Close up of William Penn's Statue in Welcome Park

It was now time to catch the train back from Philadelphia's 30th Street Station. However this time instead of waiting in the impressive central waiting room used for AMTRAK trains (such as the one I caught to Washington the week before) I was catching the local SEPTA train to Trenton.

The waiting room at Philadelphia's 30th Street Station

The waiting room at Philadelphia's 30th Street Station


The 'Angel of the Resurrection' statue on the Pennsylvania Railroad World War II Memorial at Philadelphia's 30th Street Station

The 'Angel of the Resurrection' statue on the Pennsylvania Railroad World War II Memorial at Philadelphia's 30th Street Station


SEPTA Train in Philadelphia's 30th Street Station

SEPTA Train in Philadelphia's 30th Street Station

Back in Trenton we had time for one last excursion to Princeton to look around its famous university. Princeton University was founded in 1746 and is one of the eight members of the renowned 'Ivy League' along with Harvard and Yale. Although not as old, strolling amongst the old buildings on the campus reminded me of walking around the colleges of Oxford University back home. The centrepiece and oldest building on the campus is Nassau Hall built in 1756 which was briefly used by the US Congress and therefore served as the country's capitol for 4 months in 1783. Further buildings such as Chancellor Green and East Pyne Hall were added from the early 1800s.

Nassau Hall, the oldest building at Princeton University (built 1756)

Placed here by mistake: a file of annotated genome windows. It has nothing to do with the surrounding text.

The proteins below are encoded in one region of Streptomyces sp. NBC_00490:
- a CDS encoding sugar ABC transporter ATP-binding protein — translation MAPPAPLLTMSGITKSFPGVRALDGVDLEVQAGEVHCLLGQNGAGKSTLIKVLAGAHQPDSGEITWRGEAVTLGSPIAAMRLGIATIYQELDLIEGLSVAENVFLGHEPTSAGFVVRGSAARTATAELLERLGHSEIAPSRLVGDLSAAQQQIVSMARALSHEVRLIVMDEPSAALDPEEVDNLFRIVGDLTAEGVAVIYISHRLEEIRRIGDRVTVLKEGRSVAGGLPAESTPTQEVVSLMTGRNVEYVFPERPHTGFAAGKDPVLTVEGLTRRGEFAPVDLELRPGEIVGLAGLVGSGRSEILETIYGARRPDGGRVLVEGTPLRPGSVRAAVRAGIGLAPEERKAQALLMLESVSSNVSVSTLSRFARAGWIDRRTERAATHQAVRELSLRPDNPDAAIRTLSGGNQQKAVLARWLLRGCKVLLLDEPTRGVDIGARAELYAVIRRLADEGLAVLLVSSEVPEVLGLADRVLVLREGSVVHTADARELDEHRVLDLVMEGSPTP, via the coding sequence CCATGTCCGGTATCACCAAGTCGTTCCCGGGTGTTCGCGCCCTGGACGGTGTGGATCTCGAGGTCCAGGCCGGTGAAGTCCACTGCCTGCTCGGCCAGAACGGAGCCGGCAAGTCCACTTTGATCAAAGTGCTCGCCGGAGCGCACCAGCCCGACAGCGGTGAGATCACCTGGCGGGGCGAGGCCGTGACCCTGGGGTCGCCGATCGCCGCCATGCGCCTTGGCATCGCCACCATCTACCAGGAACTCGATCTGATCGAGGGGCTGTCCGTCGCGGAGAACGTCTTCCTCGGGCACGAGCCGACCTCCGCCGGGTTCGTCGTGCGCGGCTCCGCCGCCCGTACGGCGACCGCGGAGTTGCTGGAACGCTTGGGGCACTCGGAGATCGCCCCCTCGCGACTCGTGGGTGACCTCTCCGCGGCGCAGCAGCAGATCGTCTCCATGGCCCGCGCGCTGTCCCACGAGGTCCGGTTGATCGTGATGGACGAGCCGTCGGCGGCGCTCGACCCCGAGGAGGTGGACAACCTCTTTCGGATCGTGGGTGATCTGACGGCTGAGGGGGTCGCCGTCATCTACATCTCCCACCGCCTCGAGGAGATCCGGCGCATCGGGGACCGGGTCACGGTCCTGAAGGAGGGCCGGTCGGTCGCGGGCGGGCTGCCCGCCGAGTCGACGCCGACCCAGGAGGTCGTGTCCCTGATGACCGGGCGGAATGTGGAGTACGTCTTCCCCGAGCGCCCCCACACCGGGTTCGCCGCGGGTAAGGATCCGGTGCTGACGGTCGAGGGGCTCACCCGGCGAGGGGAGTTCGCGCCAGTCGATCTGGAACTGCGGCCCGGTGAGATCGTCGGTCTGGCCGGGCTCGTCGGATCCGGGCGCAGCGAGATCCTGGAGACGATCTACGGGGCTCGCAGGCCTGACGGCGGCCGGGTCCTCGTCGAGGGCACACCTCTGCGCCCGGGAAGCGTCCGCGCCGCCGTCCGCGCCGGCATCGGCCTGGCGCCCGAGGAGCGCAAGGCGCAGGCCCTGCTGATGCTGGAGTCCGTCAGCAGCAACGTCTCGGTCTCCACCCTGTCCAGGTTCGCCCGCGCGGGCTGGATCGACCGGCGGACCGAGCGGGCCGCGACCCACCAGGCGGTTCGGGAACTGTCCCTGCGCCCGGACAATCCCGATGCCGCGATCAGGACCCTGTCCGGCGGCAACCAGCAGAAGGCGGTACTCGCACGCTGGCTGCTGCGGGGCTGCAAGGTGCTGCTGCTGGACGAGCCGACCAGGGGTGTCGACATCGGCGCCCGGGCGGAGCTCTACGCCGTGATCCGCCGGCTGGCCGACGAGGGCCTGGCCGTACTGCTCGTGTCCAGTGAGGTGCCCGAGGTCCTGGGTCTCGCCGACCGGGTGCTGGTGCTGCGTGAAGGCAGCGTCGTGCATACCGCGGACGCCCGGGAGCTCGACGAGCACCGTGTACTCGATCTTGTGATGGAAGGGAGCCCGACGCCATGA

Nassau Hall, the oldest building at Princeton University (built 1756)


The Chancellor Green Rotunda and East Pyne Hall at Princeton University

The Chancellor Green Rotunda and East Pyne Hall at Princeton University


The central court of East Pyne Hall at Princeton University

The central court of East Pyne Hall at Princeton University


The Whig and Clio Halls along Chapel Drive at Princeton University

The Whig and Clio Halls along Chapel Drive at Princeton University

The following day we visited Princeton again on the way to the airport for my final flight home hoping to get some more photographs but the campus was closed off because of a bomb scare!

My last view of New York from Newark International Airport before my flight back to London

My last view of New York from Newark International Airport before my flight back to London

Posted by FrancisRTW 02:00 Archived in USA Tagged trains museums philadelphia submarines universities solo irish_famine warships mints us_east_coast constitutions external_links Comments (0)